There are very few things in the sport basketball that can get fans out of their seats the way that a massive dunk can, which is why we’re here to help you. You want to know what games and what players to watch in case a freak athlete decides to take flight on some poor, unsuspecting defender that jumped? We’ve got you covered.

Here are college basketball’s best dunkers (with examples of why):

RELATED: 12 minutes of the best dunks from 2013-2014

1. Michael Qualls, Arkansas: Qualls is a 6-foot-6 wing that plays for Mike Anderson and Arkansas, meaning that he’ll have plenty of opportunities in the open floor with a lane to the rim. Qualls averaged 11.6 points last season, but he’s probably best known for the game-winning tip-dunk he had in a win over Kentucky. That wasn’t his best dunk, however:

2. John Brown, High Point: High Point isn’t exactly known for being a basketball powerhouse, but they managed to land one of the nation’s highest-flyers three years ago. Brown has been posterizing defenders for a long, long time in the Big South:

MORE: John Brown’s road from being a JV QB to the Big South Player of the Year

3. Sam Thompson, Ohio State: You know you’re a big-time dunker when you have a nickname that is a synonym for dunk: Slam Thompson. His specialty? Finishing alley-oops. Here’s what I mean:

4. Shaquille Johnson, Longwood: Johnson did not last long at Auburn, as he’s looking for a second chance to get his hoops career going with the Lancers. It may not actually happen for Johnson this season, but the former top 100 recruit still owns the most impressive mixtape I’ve seen:

5. Ike Nwamu, Mercer: Nwamu threw down one of the best dunks I’ve ever seen at the Mercer Midnight Madness. He dunks like that in games, too:

6. Keifer Sykes, Green Bay: Sykes is the smallest player on this list, but he may actually be the best leaper. How many players do you know that can throw an alley-oop to themselves?:

RELATED:’s Mid-Major All-Americans

7. Troy Williams, Indiana: Williams entered college with the reputation of being one of the best dunkers in high school basketball, but his freshmen season yielded surprisingly few posterizations. That should change this season, as Williams is a year older, stronger and better and the Hoosiers will be looking to play a more uptempo, spread out style.

8. J.P. Tokoto, North Carolina: Tokoto is a high-flying wing for the Tar Heels, and while his lack of a jump shot means he’s a long way away from being more than an athlete and an energy at this point, he should be a nice compliment alongside Marcus Paige and Justin Jackson. And given Roy Williams’ tendency to push tempo, don’t be surprised to see Tokoto constantly making the highlight reel.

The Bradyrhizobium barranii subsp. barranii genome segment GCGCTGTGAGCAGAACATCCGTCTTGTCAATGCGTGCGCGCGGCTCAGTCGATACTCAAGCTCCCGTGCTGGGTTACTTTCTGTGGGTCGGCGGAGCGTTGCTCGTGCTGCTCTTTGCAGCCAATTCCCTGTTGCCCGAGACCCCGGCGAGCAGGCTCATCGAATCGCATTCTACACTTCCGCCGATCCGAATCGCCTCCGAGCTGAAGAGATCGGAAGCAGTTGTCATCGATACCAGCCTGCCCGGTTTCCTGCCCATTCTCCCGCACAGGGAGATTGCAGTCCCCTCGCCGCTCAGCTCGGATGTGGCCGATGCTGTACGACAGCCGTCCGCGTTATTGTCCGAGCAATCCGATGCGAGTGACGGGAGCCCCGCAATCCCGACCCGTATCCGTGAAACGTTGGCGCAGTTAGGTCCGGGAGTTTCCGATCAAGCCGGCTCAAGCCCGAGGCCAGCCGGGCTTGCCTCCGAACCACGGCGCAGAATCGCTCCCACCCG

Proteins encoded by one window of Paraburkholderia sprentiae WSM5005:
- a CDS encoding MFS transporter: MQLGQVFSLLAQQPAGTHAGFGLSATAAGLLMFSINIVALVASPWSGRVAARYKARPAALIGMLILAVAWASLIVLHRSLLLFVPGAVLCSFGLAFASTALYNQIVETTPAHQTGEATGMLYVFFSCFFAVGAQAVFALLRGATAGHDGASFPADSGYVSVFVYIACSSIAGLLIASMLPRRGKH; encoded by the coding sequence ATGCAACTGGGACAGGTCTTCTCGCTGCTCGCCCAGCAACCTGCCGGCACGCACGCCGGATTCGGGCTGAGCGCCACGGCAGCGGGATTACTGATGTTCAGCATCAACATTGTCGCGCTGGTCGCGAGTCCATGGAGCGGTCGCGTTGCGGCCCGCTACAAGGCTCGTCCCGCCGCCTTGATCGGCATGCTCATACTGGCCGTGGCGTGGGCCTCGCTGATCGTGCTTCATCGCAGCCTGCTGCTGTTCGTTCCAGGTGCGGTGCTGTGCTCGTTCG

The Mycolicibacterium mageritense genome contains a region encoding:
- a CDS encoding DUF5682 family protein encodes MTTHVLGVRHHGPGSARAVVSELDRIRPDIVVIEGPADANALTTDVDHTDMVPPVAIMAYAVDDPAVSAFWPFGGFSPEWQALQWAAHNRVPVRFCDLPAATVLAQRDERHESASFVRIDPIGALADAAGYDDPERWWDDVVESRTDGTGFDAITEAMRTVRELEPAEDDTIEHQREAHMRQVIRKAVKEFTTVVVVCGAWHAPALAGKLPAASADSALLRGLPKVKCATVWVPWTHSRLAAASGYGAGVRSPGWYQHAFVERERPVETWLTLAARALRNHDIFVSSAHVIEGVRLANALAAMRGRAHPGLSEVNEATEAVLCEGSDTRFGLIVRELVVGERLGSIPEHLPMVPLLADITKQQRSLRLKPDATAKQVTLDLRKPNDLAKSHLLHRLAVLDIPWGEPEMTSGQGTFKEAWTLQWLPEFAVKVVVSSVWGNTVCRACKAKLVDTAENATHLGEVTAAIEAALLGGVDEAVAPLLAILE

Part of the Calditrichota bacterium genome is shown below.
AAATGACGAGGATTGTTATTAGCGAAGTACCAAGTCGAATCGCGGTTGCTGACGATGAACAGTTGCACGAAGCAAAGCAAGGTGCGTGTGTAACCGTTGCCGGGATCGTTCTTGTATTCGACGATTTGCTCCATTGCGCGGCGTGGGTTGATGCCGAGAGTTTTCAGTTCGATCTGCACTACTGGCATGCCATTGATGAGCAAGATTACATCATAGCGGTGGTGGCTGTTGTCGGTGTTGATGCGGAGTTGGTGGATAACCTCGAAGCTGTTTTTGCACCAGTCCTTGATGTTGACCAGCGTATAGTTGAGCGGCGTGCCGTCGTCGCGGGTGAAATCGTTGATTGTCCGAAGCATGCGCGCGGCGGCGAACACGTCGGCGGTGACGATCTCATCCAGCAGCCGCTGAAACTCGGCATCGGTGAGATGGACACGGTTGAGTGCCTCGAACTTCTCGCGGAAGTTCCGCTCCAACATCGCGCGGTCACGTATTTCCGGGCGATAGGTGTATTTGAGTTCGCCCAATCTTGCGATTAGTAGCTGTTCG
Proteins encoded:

9. Deuce Bello, Missouri: Bello is a high-flying shooting guard that was a favorite of the mixtape guys during his time in high school. But he was never able to catch on with Baylor, and eventually transferred to Missouri before sitting out the 2013-2014 season. You don’t just lose hops like this, though.

10. Montrezl Harrell, Louisville: There is nothing pretty about Harrell. His game is entirely centered

11. Rondae Hollis-Jefferson, Arizona: Hollis-Jefferson is a unique player, an explosive, entertainingly athletic wing that attacks the glass, is a terror defensively and is a more-than-capable passer. He could have been a first round pick if he left school after last season, but he returned to school and is a jump shot away from being in the 2015 lottery. In the meantime, let’s hope he keeps doing this.

12. Javonte Douglas, Old Dominion: He’s a JuCo transfer, but I promise you know who he is:

13. Cliff Alexander, Kansas: Alexander may not end up being the player that Montrezl Harrell is this season, and he may not end up being a major part of Bill Self’s offensive attack, but the Jayhawk big man will dunk anything and everything around the rim.


  • Kethan Savage, George Washington: A broken foot kept Savage out for much of the end of last season, but that hasn’t hurt his explosiveness.
  • Chris McCullough, Syracuse: McCullough is the latest in a long line of lanky athletes playing for Jim Boeheim.
  • Deonte Burton, Marquette: Burton threw down what might have been the Dunk of the Year last season.
  • Norman Powell, UCLA: Powell will have a chance to play a bigger role in the offense this season with all of the pieces the Bruins lost. Will that leads to more of this?
  • Dez Wells, Maryland: Wells had an off-year from a dunking perspective this past season.
  • Damarius Smith, Austin Peay: He should probably be higher. This is ridiculous.
  • Tekele Cotton, Wichita State: Cotton is the least-known member of the Shocker perimeter, but that’ll change if he keeps posterizing defenders.